Rumor has it that after the Xuan Zang (Tang San Zang) returned from his Journey to the West, he retired to the White Horse Temple, which was named after his ride. But it was just a rumor. The White Horse Temple has not the slightest linkage to the well-loved Chinese classical novel. :)
The official story: During the Dong Han Dynasty, a tall, golden man with a glowing aurora appeared in Emperor Ming dream. He gathered his group of advisers and shared his dream. One adviser reported that there was a god named Buddha in the West, whose body was 12 feet tall and shined in gold. A group of envoys was then sent to the Far West to inquire about the Buddha’s doctrine. The group encountered two Indian Buddhist monks in Afghanistan and persuaded them to travel to China. In AD 67, the monks arrived in Luoyang city on two white horses. Pleased with their arrival in China, Emperor Ming built a temple in their honour and named it after their ride, as the White Horse Temple. The monks resided here and translated the Buddhist scriptures into the Chinese language.
The White Horse Temple covers an area of 3400 square meters, with 4 main halls aligned in a single file at the center of the compound, flanked by several complementary buildings.
As part of “The Purge” during the decade-long Cultural Revolution (1966-1976), all religious practices were put to a halt and a great amount of historic and cultural infrastructures and relics were burnt and destroyed. The White Horse Temple was one of them. It was not until 1983 that the temple was listed as one of the country’s protected heritage site and had its religious function restored.
The Drum Tower facing its twin Bell Tower in serenity
This is the Hall of Heavenly Kings, the first large hall in the temple complex where a statue of Maitreya (The Laughing Buddha) is nested and flanked by 4 heavenly kings, each representing one fourth of the universe.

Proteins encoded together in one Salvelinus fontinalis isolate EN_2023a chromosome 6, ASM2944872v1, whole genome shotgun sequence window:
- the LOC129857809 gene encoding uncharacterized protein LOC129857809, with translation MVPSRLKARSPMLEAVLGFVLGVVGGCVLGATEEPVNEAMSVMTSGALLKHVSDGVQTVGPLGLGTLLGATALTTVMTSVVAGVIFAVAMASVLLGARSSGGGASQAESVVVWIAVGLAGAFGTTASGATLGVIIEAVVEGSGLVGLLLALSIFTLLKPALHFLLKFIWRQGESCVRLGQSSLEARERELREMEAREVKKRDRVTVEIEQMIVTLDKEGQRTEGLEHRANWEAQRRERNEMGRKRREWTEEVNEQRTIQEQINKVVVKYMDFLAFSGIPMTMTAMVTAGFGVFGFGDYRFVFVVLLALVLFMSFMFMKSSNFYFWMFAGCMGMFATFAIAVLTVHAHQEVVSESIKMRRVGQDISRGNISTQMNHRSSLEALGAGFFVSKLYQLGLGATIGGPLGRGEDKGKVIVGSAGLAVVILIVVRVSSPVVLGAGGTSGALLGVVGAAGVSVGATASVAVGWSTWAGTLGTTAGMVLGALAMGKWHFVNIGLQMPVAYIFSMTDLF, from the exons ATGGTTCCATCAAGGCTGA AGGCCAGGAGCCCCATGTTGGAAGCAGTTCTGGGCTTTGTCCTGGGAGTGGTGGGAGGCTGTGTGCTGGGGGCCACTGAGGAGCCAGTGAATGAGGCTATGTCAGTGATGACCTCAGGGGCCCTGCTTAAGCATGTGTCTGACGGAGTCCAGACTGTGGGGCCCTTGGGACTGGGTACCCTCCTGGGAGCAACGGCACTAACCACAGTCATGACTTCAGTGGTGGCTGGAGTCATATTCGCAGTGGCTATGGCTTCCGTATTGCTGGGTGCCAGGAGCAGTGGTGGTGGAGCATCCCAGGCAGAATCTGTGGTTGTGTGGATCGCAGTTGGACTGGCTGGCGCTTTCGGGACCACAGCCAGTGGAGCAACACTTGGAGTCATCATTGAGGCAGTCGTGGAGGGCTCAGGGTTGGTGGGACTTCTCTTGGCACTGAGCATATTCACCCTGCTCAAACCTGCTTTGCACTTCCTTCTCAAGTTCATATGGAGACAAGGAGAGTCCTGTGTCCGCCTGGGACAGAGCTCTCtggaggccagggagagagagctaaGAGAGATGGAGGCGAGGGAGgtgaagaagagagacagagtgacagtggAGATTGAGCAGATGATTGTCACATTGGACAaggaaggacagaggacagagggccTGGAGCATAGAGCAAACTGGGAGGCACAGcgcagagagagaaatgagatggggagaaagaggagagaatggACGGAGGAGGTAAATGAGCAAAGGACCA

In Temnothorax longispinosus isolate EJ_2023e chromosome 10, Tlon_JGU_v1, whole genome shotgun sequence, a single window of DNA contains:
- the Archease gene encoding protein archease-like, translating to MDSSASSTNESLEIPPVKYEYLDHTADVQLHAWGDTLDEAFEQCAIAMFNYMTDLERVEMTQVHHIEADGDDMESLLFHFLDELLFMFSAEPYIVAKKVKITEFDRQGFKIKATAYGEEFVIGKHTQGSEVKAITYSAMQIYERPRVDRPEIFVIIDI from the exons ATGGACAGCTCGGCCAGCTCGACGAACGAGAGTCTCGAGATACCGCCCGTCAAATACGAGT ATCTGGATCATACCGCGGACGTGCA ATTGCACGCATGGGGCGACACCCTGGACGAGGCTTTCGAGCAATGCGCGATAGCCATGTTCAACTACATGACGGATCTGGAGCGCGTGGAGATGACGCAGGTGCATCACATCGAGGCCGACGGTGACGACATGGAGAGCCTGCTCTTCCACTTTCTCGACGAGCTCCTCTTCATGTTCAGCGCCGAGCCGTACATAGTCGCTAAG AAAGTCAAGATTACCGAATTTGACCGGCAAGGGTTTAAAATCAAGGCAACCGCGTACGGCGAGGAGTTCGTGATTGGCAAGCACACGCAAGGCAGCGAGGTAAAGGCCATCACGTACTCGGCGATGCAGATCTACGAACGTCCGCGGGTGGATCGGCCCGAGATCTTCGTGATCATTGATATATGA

*NOTE: I did not take any photograph of the Buddhas inside the halls because accordingly to the locals, it is a sign of disrespect and there will be bad luck followed if you did so.
In the main courtyard, large incense burners are kept for worshipers to pay respect to their gods. The altars are also filled with offerings made by the devotees, presenting a divine spiritual setting.
A quiet corner amidst the overcrowded temple.
Though I am not a religious person, it was still an eye-opening experience to walk around the compound – so this is where Buddhism began in China. :)
Travel Tips and Information:
- Address: White Horse Temple, Luo Long District, Luoyang, China
- Opening hours: 7:30 – 19:00
- Entrance Fee: RMB 50
- How to get there:
- By taxi: 40 mins from city centre, costs about RMB 70
- By Bus: Take Bus No. 56 from Luoyang Train Station, or Bus No. 58 from Guan Lin Temple, get off at the final station.
- Estimated time for sightseeing: 2 hours
- More information on channelnewsasia.com/henan
Read more about my journey in Henan, the cradle of Chinese civilisation: